Open access mandate narrowed in formal proposals

The UK funding councils have narrowed the scope of their proposed open access mandate for the post-2014 research excellence framework.

Initial proposals published in February envisaged requiring a certain proportion of submitted monographs to be open access. However, among the 260 respondents to an informal consultation on the plans there was “widespread concern about the extent to which open access is reasonably achievable” for monographs.

For that reason, monographs will now be exempt from the mandate. However, the funding councils’ formal proposals, published for consultation on July 24, make clear the exemption will only be temporary “in view of our expectation that open access publication for monographs and books is likely to be achievable in the long term”.

The “overwhelming majority” of respondents to the informal consultation agreed that it is not currently feasible to require data sets to be open access. Hence, the first open access REF mandate will apply only to journal articles and conference proceedings whose authors include UK-based academics.

The funding councils have also reduced the compliance rate universities would be required to achieve from the 80 per cent suggested in February to 70 per cent. This would be the average for all disciplines, with a higher figure (75 per cent) required for the sciences and lower figures for the social sciences (70 per cent) and humanities (60 per cent).

A suggested alternative to such targets would be to permit universities to argue for exceptions to the open access requirement on a case-by-case basis, such as when the UK author is only one of a “large number” of foreign-based authors not subject to an open access mandate.

“We consider that this approach may introduce a lesser burden on HEIs than a percentage-based approach; however, it would include an element of risk in the submission, and is likely to demand a higher level of compliance,” the consultation paper notes.

Institutions will still be prevented from submitting outputs made open access only retrospectively since “the primary objective of this proposal is to stimulate immediate open-access publication”. But exceptions will be made when the outputs were written by authors who, at the time of publication, was working abroad or outside the sector.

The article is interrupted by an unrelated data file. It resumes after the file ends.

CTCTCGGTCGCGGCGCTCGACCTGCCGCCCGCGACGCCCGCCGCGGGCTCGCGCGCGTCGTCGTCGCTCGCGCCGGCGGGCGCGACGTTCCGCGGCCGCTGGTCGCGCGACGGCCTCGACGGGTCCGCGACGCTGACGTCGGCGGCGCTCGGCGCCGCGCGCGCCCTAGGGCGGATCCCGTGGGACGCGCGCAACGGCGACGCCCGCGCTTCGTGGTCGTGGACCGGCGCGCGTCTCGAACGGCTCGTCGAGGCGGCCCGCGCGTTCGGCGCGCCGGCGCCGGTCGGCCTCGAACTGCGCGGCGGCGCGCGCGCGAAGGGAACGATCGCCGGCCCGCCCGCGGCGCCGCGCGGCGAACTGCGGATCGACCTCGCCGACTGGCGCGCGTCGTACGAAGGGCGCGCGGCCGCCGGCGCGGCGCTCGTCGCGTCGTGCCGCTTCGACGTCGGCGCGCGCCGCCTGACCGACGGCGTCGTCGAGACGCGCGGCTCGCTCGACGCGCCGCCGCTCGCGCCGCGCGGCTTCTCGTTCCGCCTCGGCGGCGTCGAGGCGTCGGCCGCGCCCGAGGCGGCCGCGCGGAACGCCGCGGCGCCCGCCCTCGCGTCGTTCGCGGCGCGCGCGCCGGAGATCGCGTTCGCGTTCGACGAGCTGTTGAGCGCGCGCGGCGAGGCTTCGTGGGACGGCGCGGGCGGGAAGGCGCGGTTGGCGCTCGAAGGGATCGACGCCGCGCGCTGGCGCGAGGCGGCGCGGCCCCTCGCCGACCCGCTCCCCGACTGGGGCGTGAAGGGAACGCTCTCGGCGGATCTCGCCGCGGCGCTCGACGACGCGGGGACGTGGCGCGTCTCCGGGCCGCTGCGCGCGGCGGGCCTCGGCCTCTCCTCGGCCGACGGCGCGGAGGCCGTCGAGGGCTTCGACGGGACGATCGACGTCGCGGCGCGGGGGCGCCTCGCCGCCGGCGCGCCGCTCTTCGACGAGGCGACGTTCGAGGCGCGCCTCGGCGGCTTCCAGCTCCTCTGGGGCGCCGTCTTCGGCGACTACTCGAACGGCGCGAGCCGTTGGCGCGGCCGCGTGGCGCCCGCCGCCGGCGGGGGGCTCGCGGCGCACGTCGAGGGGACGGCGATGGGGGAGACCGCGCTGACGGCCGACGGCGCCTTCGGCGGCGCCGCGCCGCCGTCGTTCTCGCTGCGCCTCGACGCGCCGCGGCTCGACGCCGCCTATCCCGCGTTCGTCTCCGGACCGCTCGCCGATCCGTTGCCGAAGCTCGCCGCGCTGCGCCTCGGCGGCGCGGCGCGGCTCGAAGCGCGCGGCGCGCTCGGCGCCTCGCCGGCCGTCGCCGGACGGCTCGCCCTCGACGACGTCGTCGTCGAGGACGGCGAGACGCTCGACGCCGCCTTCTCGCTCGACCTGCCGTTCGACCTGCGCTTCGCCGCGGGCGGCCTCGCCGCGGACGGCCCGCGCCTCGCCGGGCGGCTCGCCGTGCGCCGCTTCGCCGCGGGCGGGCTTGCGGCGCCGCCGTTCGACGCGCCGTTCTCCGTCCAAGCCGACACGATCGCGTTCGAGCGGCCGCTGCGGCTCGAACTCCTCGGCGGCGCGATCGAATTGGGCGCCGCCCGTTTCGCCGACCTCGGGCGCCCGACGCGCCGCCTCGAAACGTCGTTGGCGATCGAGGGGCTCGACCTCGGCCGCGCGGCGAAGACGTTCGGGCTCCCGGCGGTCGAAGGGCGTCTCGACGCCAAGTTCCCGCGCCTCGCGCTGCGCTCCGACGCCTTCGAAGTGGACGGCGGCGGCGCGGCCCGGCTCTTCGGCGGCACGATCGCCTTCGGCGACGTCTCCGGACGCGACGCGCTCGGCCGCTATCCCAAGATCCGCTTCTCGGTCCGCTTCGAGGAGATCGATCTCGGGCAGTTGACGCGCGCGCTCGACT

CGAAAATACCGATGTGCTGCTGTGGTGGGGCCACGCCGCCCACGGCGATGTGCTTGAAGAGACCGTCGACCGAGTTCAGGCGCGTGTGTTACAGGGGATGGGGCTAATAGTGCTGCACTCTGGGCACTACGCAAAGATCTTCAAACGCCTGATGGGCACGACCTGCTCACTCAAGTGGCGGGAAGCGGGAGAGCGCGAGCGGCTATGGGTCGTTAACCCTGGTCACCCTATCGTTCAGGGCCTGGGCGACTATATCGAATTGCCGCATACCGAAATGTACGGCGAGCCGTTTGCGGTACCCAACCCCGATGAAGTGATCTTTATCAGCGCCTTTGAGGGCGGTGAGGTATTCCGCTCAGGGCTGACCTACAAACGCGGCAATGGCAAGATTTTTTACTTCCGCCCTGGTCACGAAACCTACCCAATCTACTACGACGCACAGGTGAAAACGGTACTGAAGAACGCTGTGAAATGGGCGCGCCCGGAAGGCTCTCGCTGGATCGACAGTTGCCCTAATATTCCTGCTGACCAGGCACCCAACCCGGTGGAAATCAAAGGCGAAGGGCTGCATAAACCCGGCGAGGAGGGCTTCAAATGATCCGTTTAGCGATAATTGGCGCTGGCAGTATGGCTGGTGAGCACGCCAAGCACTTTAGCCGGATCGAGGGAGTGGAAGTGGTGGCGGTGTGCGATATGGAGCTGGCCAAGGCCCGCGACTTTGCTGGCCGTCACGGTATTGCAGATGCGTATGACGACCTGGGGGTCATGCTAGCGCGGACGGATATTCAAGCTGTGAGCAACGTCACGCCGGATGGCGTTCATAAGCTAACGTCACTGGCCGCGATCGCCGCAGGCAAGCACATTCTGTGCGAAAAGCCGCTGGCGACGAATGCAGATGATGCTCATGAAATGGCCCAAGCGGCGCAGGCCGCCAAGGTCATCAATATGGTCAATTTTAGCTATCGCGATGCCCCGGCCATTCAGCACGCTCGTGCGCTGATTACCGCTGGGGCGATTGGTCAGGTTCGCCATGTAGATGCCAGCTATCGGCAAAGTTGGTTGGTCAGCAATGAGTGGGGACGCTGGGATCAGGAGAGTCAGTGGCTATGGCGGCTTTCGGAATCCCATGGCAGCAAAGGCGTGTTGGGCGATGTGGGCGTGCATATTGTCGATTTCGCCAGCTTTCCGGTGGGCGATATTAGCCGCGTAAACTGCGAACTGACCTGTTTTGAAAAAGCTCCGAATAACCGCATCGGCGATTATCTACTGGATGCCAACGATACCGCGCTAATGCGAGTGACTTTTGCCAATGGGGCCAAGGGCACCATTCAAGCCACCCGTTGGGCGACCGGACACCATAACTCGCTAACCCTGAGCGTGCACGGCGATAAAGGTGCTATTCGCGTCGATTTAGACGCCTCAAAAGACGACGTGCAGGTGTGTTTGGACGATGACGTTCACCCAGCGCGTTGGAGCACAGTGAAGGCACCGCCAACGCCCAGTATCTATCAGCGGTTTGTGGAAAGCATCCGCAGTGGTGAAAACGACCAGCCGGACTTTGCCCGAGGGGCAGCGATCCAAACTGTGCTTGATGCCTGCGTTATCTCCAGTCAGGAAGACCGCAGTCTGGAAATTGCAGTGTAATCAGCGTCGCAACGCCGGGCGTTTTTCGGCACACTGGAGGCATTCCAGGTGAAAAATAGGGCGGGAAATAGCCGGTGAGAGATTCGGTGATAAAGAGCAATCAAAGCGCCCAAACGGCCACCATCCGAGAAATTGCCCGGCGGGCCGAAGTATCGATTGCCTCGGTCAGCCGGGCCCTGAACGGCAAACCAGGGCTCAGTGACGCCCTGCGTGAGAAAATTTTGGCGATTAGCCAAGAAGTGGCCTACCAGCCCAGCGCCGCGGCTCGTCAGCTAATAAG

The embargo periods before outputs are made open access should be aligned with those required by the research councils: currently twelve months for the sciences and 24 months for other disciplines, dropping to half that length following a five-year transition period.

The funding councils say their aim is to adopt as flexible a policy as possible in order to allow its details to change as open access evolves. For this reason, they avoid following Research Councils UK in expressing a preference for gold over green open access or in requiring outputs to be published using a Creative Commons CC-BY licence – though outputs must be available for text mining.

The mandate will become active for outputs published two years after the policy is finalised, likely to be in early 2014.

Responses to the consultation must be sent by 30 October.

Already registered?

Sign in now if you are already registered or a current subscriber. Or subscribe for unrestricted access to our digital editions and iPad and iPhone app.

Register to continue  

You've enjoyed reading five THE articles this month. Register now to get five more, or subscribe for unrestricted access.

Most Commented

  • Elly Walton illustration (16 July 2015)

Whether in jest or not, sexist language shows an insensitivity to gender issues at odds with academic values, argues Dorothy Bishop

  • Tony Little, Eton College headmaster, 2007

Tony Little points to ‘increasing gap’ between teaching standards at sixth form and university

  • Tourists in rubber rings and flippers ready for snorkeling class

Dress to impress if you want students in your corner, claims US study

  • gold on scales

£246 million is big money but it is probably much less than the hit the research budget would take if the REF did not exist, says Paul Jump